Agile 2011 Preview – Innovation Games and Strategic Play with Lego

Agile 2011 Preview – Innovation Games and Strategic Play with Lego

I am heading off to Agile 2011 and I wanted to share why I am really excited to be attending.  It’s really all about the power of play. Understanding Flow through Games I was fortunate to be accepted to the Agile Bootcamp track to present Lean Fundementals: Understanding Flow through games. I am thrilled since this touches on two passions of mine – Lean/Flow thinking and using games for learning. Strategic Play® with Lego® for Solving Serious Problems I am going to run two open jam sessions (each with a maximum of 14 participants) to use  Strategic Play® with Lego®  to solve some serious problems or build a shared vision. I will announce the times via twitter (follow-me) and also using the open jam board. One of these will be focussed on generating leadership ideas for the Scrum Alliance. Some example acceptance tests for leadership are: There is a clear compelling vision of the Scrum Alliance that is supported by 70% of the membership. Satisfaction with leadership in Scrum Alliance is high. (e..g more than 4 out of 5 on survey). Public perception of the Scrum Alliance is positive. Members feel like their voice is heard regarding key decisions.   Innovation Games® T-Shirt Contest You probably already know that Innovation Games® are amazingly powerful for supporting Product Owner/Manager communication and discovery with customers and stakeholders. What you may not know is that there is a game at Agile 2011 for promoting awareness about Innovation Games® using a photo contest. Get your picture with me and other trained facilitators to win cold hard cash. I am very excited to participate... Continue reading »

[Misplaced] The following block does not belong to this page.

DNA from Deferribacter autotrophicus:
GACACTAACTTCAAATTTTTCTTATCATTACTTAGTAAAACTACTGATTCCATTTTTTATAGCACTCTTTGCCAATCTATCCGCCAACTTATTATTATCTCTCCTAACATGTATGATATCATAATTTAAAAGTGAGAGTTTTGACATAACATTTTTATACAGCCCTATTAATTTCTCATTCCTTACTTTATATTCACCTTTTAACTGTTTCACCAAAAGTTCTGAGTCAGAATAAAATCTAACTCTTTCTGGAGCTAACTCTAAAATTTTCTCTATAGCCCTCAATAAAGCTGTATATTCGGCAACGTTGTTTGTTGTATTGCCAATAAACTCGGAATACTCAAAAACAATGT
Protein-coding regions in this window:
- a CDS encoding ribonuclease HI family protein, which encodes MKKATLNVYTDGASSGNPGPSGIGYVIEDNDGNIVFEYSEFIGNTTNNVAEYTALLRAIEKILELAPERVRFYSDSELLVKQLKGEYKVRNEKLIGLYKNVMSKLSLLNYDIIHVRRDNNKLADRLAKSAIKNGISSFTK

Benjamin Zander on the Art of Possibility

I wanted to share this inspiring video on the art of possibility and how our stance in the world can change everything. Stance is very important for coaching. This video is pretty long, but the best bits for me were in the first 12 minutes. Some great parts: Letter using Remember the Future for remembering why the student will have been wildly successful (3:43) You can give an “A” grade to anyone – to transform the relationship (4:25) “How Fascinating!” as a celebration of errors to maintain an available state (10:53) Also, Benjamin Zander has a book with this title (haven’t read it... Continue reading »
Exploring Agile Community Challenges through StrategicPlay® with Lego®

Exploring Agile Community Challenges through StrategicPlay® with Lego®